When it comes to building your garage, you have a variety of flooring options available. One of those options is wood. When a garage is originally installed you are given a dirt floor to work with. A common option is digging out the dirt and pouring the space with cement. This venture can be costly, and although strong, even concrete’s integrity can be compromised through heavy traffic and seasons. Wooden flooring, while less common, is a viable option that some garage owners entertain. If engineered properly, wooden garage floors can offer durability that could span a lifetime, proving them to be a worthy investment.
Can a garage have a wooden floor? A garage can be built with a wooden floor. While this is not a common practice, it can be done. Consult with a structural engineer before commencing with this project. It’s best to discuss your interests and your structure’s requirements beforehand.
Options vary when it comes to constructing a floor for your garage. While you’re considering a certain type of flooring, it is just as important to consider what you’re using your garage for. A little research yields assorted opinions, but it’s best to note that the options themselves exist. If you’re using your garage as a workshop, you will be delighted to know that wood can offer a welcoming and comfortable floor. It can also accommodate vehicle storage.
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Can a Wood Floor Support a Car?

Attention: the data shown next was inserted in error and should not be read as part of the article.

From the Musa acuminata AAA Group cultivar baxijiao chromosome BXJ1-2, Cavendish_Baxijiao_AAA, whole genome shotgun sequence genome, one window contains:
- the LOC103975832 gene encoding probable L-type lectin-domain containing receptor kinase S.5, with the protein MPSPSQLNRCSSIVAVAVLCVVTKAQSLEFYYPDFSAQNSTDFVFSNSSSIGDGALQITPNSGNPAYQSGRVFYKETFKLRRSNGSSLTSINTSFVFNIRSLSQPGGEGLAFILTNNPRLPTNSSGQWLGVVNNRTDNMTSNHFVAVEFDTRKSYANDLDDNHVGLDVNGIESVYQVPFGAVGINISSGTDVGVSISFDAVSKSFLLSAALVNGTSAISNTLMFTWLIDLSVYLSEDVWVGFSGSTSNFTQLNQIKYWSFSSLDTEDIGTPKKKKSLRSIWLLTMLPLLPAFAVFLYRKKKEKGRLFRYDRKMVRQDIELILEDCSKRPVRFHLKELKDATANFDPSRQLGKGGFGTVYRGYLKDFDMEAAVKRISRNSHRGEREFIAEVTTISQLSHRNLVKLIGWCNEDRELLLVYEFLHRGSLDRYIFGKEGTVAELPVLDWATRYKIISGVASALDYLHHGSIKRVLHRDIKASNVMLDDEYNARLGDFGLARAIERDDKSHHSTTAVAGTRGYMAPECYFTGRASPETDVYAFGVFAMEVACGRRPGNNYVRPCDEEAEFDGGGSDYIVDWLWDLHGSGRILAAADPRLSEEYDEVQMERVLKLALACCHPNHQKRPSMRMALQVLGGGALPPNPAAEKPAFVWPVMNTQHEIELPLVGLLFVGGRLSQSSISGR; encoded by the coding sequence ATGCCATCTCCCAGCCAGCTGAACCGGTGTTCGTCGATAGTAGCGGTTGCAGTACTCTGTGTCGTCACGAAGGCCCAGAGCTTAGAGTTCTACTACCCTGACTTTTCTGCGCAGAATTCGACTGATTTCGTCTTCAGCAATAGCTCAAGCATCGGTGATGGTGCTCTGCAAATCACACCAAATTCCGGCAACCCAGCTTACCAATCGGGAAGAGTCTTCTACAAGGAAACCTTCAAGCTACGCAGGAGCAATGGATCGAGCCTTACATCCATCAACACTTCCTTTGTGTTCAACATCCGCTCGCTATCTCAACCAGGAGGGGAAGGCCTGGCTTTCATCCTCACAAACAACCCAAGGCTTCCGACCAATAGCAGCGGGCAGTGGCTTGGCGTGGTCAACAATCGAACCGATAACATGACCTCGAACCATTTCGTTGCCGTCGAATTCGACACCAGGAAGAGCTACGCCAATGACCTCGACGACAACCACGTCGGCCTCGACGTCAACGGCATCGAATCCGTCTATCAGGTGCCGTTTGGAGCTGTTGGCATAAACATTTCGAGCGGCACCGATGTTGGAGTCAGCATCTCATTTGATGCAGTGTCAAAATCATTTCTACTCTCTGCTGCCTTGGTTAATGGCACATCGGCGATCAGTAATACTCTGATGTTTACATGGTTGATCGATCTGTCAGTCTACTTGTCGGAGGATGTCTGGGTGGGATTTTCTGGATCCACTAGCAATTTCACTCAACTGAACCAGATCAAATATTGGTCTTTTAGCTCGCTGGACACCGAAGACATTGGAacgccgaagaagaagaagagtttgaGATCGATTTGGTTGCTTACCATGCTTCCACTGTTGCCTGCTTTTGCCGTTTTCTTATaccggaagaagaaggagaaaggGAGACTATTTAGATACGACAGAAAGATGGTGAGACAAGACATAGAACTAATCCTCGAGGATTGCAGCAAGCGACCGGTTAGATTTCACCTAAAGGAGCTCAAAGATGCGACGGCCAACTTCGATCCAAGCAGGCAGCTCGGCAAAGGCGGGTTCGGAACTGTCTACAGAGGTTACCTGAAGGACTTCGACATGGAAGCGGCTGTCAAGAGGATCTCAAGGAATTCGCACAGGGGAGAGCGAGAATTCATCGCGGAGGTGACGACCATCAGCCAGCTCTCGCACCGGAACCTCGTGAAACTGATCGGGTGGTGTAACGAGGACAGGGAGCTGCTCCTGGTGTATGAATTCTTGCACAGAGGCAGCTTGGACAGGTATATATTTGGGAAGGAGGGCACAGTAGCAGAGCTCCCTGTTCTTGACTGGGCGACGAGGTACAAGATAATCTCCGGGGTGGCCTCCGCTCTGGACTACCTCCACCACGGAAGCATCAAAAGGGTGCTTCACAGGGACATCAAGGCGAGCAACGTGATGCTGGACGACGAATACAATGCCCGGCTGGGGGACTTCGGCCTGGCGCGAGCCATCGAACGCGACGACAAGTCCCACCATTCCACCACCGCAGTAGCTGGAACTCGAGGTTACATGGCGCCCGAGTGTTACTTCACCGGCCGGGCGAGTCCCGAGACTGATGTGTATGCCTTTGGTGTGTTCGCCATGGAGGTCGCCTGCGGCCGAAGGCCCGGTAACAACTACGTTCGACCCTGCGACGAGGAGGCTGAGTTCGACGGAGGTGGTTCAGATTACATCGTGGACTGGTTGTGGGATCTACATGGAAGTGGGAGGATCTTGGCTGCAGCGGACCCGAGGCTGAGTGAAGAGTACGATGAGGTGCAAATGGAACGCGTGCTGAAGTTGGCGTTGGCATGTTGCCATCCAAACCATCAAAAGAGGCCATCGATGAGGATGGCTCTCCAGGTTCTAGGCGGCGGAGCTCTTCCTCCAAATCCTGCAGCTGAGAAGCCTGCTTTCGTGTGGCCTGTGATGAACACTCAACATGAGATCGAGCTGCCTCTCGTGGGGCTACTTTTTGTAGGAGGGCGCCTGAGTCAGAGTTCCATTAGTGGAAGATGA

If executed accurately, a wooden floor can support the weight of a car. This fact makes wooden garage flooring a viable option for garages intended for all types of use. The IBC (International Building Code) dictates specific requirements when constructing a garage floor, so that it can support the concentrated load(s) of a 3000 pound vehicle. According to Hansen Buildings, if a garage floor is framed with beams every 12 feet and joists every 2 feet it would meet the requirements needed for vehicle storage.
It is important to note that wooden flooring intended for a parking surface must be made from noncombustible and nonabsorbent materials. You will want to investigate fire-retardant treated wood, as well as a possible water proofer or additional protectant to help it stand up against weathering from motor oil and other elements.
Pros of Wooden Garage Flooring
Perhaps you’re still considering what option is best suited for your garage. As discussed, it is often a common practice to pour cement for garage flooring. It can be beneficial to weigh the pros and cons of this particular investment. Let’s start with the pros.
Oftentimes the garage may be a space you plan to spend extended hours in. If you’ve spent the entire day working on a concrete floor, you’ve surely felt soreness in your back, legs, and feet by the end of it. Wood floors are an easier option on the body when you’re constantly kneeling and standing for work.
Wooden garage flooring can be both a sustainable and durable option. If your wood is pressure-treated, then it can sustain heavy weight-loads. Your garage could not only provide storage but could also house your:
When properly maintained, wood proves to be just as sturdy as a cement slab – and without the wearing and cracking that cement flooring is prone to over time. An added benefit is that if any section were to become compromised or damaged, it could easily be replaced.
Insulating a cement floor is not as straightforward as your options with a wooden floor. While a cement floor may offer the feature of cooling in the summer months, it can’t warm up in the winter. Wooden floors are easy to insulate and could potentially keep your garage’s temperatures properly adjusted with the seasons.